when choosing which side of this equation to support - would you rather
pay money to the government or to the airlines?
Virgin America announced its first ever
'operating profit', earned during its third quarter this year.
But note that an 'operating profit' for an airline is a massive misnomer
- it is akin to other businesses claiming to have made a gross trading
profit, but in both cases, all the overhead and sundry costs still need
to be figured in to reach the net profit figure. They claimed a
$5.1 million operating profit, but a net loss of $5.9 million for the
quarter. However, this is both close to break even and also
amazingly better than their result for Q3 last year - a $59 million net
So it is great to see the airline's
financial picture improving, but they are still a distance away from
making a real profit.
Boeing's long delayed 787 finally made
its first flight on 15 December, with no major problems. A
second 787 also took to the air a few days later; Boeing will now be
working through a very intensive series of flight tests in its attempt
to get the plane certified and deliverable late in 2010. Boeing
says it will have six 787s flying almost round-the-clock during a nine
month testing period.
Although the plane's development schedule
has been delayed for more than two years and the first flight postponed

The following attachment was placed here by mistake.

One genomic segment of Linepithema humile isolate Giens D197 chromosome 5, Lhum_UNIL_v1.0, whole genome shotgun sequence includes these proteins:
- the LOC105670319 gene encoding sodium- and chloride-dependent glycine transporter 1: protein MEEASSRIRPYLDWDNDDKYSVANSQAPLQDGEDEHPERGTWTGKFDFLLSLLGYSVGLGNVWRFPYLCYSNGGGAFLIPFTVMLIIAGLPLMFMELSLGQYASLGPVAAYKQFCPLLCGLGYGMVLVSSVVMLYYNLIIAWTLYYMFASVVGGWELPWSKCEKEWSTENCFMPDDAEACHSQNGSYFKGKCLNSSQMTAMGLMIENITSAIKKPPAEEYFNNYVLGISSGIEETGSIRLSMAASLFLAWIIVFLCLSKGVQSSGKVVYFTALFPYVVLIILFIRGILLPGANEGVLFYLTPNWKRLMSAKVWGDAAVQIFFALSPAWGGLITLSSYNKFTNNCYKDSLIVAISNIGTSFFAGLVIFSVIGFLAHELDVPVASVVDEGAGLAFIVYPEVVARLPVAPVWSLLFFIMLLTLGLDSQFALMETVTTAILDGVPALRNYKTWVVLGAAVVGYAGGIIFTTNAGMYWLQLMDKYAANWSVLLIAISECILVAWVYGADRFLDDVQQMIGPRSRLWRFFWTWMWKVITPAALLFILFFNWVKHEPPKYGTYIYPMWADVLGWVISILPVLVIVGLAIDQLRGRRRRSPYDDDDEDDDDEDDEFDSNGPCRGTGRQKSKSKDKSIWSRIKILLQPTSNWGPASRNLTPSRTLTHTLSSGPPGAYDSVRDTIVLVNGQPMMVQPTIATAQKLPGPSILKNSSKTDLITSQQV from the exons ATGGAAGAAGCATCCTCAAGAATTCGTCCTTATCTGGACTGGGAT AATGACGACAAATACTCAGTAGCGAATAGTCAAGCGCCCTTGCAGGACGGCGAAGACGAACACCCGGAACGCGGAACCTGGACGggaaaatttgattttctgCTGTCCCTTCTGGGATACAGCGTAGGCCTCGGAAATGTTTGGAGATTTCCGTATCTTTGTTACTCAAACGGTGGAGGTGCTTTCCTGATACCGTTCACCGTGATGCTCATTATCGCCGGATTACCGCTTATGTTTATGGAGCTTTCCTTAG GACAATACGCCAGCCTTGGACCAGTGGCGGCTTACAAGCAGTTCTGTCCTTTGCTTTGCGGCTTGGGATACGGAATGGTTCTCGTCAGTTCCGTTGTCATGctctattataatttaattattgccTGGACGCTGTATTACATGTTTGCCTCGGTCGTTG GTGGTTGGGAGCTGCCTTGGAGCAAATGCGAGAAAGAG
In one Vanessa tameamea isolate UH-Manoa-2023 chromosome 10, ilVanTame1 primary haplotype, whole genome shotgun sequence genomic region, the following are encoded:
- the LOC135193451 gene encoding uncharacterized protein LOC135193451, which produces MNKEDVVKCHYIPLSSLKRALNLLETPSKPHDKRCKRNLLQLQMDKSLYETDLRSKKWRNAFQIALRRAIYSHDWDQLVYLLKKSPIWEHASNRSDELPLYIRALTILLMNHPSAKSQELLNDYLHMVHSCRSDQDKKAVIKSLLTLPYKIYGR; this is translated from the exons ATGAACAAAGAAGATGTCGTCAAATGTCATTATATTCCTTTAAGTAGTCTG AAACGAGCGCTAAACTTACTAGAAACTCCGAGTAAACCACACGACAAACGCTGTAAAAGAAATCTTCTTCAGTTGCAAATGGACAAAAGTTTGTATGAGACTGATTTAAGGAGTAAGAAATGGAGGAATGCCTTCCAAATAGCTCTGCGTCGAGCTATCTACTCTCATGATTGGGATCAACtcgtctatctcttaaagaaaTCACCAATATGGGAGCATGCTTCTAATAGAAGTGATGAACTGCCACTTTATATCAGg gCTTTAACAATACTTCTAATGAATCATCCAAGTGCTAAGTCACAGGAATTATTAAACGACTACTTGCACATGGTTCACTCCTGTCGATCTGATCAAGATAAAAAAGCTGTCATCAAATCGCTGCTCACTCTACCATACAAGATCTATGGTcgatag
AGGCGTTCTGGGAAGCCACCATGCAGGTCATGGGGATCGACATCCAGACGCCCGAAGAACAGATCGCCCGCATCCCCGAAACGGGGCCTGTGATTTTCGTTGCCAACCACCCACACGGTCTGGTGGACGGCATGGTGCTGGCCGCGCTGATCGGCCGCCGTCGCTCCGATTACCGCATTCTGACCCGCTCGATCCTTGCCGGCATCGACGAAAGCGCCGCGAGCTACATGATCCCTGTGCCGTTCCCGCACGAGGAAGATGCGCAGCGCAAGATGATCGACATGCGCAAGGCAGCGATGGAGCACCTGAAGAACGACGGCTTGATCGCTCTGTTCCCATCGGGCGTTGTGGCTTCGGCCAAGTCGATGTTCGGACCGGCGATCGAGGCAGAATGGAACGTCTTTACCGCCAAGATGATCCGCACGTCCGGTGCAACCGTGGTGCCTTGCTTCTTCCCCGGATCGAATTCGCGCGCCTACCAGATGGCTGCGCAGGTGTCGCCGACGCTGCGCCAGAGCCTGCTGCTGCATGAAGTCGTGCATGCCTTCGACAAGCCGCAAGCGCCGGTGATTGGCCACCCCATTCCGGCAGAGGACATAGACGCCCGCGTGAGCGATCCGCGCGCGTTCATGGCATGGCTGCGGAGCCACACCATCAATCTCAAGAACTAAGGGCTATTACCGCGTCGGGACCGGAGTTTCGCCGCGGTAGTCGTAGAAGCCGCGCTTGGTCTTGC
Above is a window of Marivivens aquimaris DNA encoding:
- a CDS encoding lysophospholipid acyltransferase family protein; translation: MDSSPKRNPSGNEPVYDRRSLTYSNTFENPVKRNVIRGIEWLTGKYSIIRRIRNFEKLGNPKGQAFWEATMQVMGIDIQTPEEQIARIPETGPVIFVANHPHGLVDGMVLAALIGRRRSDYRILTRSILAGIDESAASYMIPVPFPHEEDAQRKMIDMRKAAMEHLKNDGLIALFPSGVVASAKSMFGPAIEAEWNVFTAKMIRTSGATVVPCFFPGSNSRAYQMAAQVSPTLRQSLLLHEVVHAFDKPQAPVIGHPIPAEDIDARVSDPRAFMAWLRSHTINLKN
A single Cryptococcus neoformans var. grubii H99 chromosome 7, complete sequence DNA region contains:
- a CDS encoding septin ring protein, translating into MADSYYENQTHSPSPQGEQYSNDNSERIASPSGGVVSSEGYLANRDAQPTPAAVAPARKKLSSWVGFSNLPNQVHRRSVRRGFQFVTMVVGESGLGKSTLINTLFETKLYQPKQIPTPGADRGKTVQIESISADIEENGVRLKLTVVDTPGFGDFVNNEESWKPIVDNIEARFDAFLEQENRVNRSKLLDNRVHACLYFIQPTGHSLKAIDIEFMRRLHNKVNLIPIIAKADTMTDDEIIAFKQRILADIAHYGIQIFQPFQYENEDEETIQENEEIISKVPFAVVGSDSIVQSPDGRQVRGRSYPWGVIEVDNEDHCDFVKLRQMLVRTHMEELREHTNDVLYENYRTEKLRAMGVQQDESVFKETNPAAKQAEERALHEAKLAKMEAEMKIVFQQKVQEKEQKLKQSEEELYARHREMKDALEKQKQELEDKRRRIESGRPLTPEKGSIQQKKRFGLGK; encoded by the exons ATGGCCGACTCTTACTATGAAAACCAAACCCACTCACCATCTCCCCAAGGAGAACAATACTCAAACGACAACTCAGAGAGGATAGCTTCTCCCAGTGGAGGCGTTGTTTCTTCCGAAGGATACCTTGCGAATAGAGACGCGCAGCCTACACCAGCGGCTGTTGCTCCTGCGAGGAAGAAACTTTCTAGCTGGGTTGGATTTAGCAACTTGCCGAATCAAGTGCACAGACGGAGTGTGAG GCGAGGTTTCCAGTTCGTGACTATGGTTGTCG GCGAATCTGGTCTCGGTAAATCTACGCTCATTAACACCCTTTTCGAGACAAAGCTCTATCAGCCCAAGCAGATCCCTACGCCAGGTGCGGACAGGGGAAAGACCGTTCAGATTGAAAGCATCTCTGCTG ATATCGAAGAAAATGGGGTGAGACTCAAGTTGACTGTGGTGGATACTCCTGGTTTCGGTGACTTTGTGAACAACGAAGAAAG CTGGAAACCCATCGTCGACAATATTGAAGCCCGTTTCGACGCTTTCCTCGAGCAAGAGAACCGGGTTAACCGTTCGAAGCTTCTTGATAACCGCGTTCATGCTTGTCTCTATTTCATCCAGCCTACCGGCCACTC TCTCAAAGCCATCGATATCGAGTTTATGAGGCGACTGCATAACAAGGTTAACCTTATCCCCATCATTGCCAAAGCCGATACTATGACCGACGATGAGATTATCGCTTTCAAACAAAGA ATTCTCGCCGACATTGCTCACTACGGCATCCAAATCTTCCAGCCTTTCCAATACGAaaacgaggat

six times, it has definitely been outstandingly popular, with about 850
units being sold so far.
This Week's Security Horror Story :
A reader who for prudent reasons wishes to remain anonymous writes :
I have now been through four airport
terminals on two roundtrips carrying a 4-inch
The first trip to Detroit from JFK in early October, I
carried it inadvertently, having forgotten that it (in a sheath) was
attached to a shoulder strap of my backpack following a hike some weeks
before the flights. On the second trip at Thanksgiving, I left it in
place as a test. The TSA failed the test. Going out of another terminal at JFK, I
flew unfettered to Fort Myers and back.
So on four different occasions, in four
different airport terminals, the TSA and their security screening
procedures have completely failed. Bottom line - don't think
you're safe out there.
He concludes by saying he doesn't plan to
continue his testing any further.
Lastly this week, here's a Christmas time
story to chill the heart. There was a growing mess of angry
passengers at Delta's JFK terminal, frustrated by delayed and cancelled
flights. Instead of handling the situation positively and
proactively, and addressing the problems and concerns of their
Delta called the police in to control the angry crowd.
Perhaps they shared the outrage of reader
Larry, who writes
My flight is cancelled as I type this
while other planes and other airlines are flying to my destination
and all they can tell me is because of weather...REALLY?
Marvelous, isn't it. Mistreat your
customers so badly, then don't do anything fair or appropriate in
response, but instead call the cops on them. I wonder if Glenn
Tilton could see beyond his claims of the airlines being unfairly taxed
and see any possible lesson in this as to why the airlines truly lose so
Until next week, please enjoy safe travels
and a wonderful Christmas/New Year festive season